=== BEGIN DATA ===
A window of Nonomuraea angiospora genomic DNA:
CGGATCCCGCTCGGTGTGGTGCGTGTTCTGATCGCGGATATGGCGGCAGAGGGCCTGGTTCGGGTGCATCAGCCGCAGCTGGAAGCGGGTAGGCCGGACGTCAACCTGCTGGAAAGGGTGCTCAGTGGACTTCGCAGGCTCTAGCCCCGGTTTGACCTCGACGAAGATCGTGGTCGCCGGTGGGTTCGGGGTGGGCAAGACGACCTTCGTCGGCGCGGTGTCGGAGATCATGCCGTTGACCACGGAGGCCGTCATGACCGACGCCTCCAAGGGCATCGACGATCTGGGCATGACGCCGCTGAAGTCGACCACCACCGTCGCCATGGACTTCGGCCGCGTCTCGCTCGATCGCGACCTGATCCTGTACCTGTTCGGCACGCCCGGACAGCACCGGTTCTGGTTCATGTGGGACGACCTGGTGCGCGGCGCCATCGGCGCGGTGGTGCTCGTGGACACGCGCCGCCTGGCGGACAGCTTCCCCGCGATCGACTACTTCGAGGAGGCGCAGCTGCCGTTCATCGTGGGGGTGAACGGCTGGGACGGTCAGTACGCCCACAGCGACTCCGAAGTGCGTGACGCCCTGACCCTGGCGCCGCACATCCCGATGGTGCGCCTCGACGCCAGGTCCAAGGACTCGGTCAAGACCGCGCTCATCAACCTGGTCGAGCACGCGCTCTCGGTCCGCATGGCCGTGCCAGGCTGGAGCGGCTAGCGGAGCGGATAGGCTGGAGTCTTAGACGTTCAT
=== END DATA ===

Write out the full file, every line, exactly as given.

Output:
A window of Nonomuraea angiospora genomic DNA:
CGGATCCCGCTCGGTGTGGTGCGTGTTCTGATCGCGGATATGGCGGCAGAGGGCCTGGTTCGGGTGCATCAGCCGCAGCTGGAAGCGGGTAGGCCGGACGTCAACCTGCTGGAAAGGGTGCTCAGTGGACTTCGCAGGCTCTAGCCCCGGTTTGACCTCGACGAAGATCGTGGTCGCCGGTGGGTTCGGGGTGGGCAAGACGACCTTCGTCGGCGCGGTGTCGGAGATCATGCCGTTGACCACGGAGGCCGTCATGACCGACGCCTCCAAGGGCATCGACGATCTGGGCATGACGCCGCTGAAGTCGACCACCACCGTCGCCATGGACTTCGGCCGCGTCTCGCTCGATCGCGACCTGATCCTGTACCTGTTCGGCACGCCCGGACAGCACCGGTTCTGGTTCATGTGGGACGACCTGGTGCGCGGCGCCATCGGCGCGGTGGTGCTCGTGGACACGCGCCGCCTGGCGGACAGCTTCCCCGCGATCGACTACTTCGAGGAGGCGCAGCTGCCGTTCATCGTGGGGGTGAACGGCTGGGACGGTCAGTACGCCCACAGCGACTCCGAAGTGCGTGACGCCCTGACCCTGGCGCCGCACATCCCGATGGTGCGCCTCGACGCCAGGTCCAAGGACTCGGTCAAGACCGCGCTCATCAACCTGGTCGAGCACGCGCTCTCGGTCCGCATGGCCGTGCCAGGCTGGAGCGGCTAGCGGAGCGGATAGGCTGGAGTCTTAGACGTTCAT